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Hannah, Part 1

Updated: Dec 20, 2023

In this entry, Hannah describes getting treatment for her eating disorder while an undiagnosed autistic.

Some of the topics discussed may be distressing for some readers. Make sure to access support services if needed:
- Butterfly Foundation Helpline: call 1800 33 4673
- Call 000 in an emergency

When he was almost eleven, my brother Adam was diagnosed with type one diabetes. The afternoon he was diagnosed, he was admitted to the state children’s hospital, where he stayed for a week. During this time, the nurses and doctors stabilised his blood sugars, educated him, mum, and dad on how to live with diabetes, and taught them how to inject insulin - mum and dad even had a go at injecting themselves.

When I was seventeen, I was diagnosed with anorexia nervosa. About a year later, my body mass index (BMI) met criteria for a forced hospital admission. I went on the waiting list for the only hospital in the state that treated eating disorders. Just over a week later, a bed became available. During my nine weeks in hospital, I gained weight and self-hatred. We had two compulsory sessions of group therapy each day. In hindsight, I believe the main purpose of these was to fill our time and to enable the hospital to report that they were offering therapy. As we engaged as a group, the therapy was very general and felt superficial, and no one was given the opportunity to work through their individual triggers and trauma. I left hospital having made up my mind to lose weight again as quickly as possible.

For about two weeks after Adam was discharged, one of the endocrinologists from the hospital called each night, to talk through his blood sugar readings for the day, and to prescribe his insulin dose for that night and the following morning. This continued until mum and dad felt confident working out the dosage themselves. Adam also had regular appointments with an endocrinologist and the opportunity to go on camps with other type one diabetics his age during the school holidays. While on camp, they did all sorts of fun outdoor activities, such as abseiling and water sports. The nurses and doctors on the camp monitored everyone’s blood sugars and insulin injections, even during the night.

About a week after I was discharged, I had an appointment with my psychiatrist, who also ran the eating disorder program in the hospital. He recommended I take a particularly strong medication for my acne, because “it’s quite bad and you’re starting to get some scarring, which won’t ever go away.” Not a great thing to say to someone whose self-esteem is so low they chose to starve themselves. I already knew that a common side-effect of the medication I was prescribed was depression; a quick Google search told mum that it can also cause a loss of appetite. Even I agreed it was a bad idea for me to take the medication. A few weeks later, my name came to the top of the waiting list at an outpatient clinic which treats eating disorders - about six months after my general practitioner (GP) had sent them a referral. I had weekly appointments with a psychologist there for almost two years.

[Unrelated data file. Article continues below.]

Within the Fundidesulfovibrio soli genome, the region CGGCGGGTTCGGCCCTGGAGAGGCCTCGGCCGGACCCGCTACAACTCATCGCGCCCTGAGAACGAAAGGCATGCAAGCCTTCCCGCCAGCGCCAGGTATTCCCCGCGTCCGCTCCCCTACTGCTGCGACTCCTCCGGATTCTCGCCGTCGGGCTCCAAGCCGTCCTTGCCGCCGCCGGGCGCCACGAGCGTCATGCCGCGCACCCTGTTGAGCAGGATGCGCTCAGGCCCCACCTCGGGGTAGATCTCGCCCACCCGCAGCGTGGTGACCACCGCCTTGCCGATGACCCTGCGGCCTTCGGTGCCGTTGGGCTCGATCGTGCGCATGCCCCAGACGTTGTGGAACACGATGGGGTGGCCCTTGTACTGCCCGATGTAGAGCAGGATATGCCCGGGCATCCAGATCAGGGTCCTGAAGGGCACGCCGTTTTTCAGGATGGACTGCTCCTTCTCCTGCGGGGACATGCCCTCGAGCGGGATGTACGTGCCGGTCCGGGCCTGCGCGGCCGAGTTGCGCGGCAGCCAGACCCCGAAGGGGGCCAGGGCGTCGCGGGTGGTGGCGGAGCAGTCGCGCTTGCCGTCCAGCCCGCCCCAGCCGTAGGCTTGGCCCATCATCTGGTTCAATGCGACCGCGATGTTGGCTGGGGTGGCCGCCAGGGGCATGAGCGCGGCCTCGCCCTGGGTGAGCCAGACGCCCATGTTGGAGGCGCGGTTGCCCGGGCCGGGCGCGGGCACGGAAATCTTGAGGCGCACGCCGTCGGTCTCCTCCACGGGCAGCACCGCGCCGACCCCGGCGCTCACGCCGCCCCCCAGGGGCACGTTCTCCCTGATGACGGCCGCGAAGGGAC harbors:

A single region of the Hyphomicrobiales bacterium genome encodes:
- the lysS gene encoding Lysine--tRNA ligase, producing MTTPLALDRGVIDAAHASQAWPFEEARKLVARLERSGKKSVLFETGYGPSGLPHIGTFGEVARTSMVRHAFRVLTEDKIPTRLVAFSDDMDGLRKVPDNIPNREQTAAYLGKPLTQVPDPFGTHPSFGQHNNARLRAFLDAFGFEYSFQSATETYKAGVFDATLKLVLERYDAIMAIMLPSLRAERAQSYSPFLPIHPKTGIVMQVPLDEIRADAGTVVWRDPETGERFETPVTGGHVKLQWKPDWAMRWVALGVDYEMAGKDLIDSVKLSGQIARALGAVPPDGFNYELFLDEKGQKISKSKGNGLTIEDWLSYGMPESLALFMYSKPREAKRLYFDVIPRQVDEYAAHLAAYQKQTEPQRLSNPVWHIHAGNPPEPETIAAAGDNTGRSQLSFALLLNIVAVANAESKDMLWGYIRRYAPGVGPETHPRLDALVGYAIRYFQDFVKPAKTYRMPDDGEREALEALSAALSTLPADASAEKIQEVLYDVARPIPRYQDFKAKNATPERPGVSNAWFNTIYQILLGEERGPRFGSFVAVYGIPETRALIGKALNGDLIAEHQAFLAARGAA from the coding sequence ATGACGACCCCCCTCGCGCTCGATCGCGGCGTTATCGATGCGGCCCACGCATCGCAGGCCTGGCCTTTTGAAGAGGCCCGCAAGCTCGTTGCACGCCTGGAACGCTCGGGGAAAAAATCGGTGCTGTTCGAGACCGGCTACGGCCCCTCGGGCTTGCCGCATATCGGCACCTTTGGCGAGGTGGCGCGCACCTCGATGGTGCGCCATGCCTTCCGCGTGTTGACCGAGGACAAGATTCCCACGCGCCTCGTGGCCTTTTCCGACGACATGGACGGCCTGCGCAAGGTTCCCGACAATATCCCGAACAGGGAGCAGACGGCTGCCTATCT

When insulin pumps became available in Australia, our family's private health insurance covered the full cost. A diabetes educator at the hospital spent two hours with Adam, mum, and dad, teaching them how to use it. About a year later, Medicare started subsidising his pump supplies, so mum and dad only paid a fraction of the actual cost. Every four or five years he upgrades his pump. New pumps are released all the time, as research allows them to be smaller, easier to use and more efficient. He is often given blood sugar level (BSL) testing machines free of charge, as the manufacturing companies know they will make money when he buys consumables for the kit. When he was diagnosed in 2000, we had to wait twenty-five seconds for the BSL machine to analyse his blood. Now, it is almost instant.

In comparison to my brother’s mostly positive experiences receiving healthcare services for diabetes, my experiences of receiving treatment for my eating disorder as an autistic person felt very different. When new treatment methods are developed for eating disorders, many hospitals appear to be unaware, or choose to ignore them. For example, when it was discovered that up to 37% of patients with anorexia nervosa are autistic, and that mainstream treatment methods are ineffective for these individuals, researchers and clinicians in the United Kingdom began adapting their treatment model to suit the sensory and social needs of their autistic patients (see Peace Pathway). Yet, to my knowledge, very few hospitals and clinicians screen eating disorder patients for autism in Australia, even though the conventional approach to treatment is often ineffective, if not harmful, to autistic patients. It takes a few minutes to screen for autism and some tests can even be accessed online.

After another seven months wait, my name came to the top of the waiting list of a newer outpatient eating disorder clinic, which claims to be at the forefront of eating disorder treatment in Western Australia. In my first appointment, I told my psychologist that, after hours of reading and talking to other autistic people, I felt that it was highly likely I was autistic. She never addressed this, though a diagnosis should have completely changed her approach to treatment. In addition, this dismissal meant it took yet another few years before I finally received a formal autism diagnosis.

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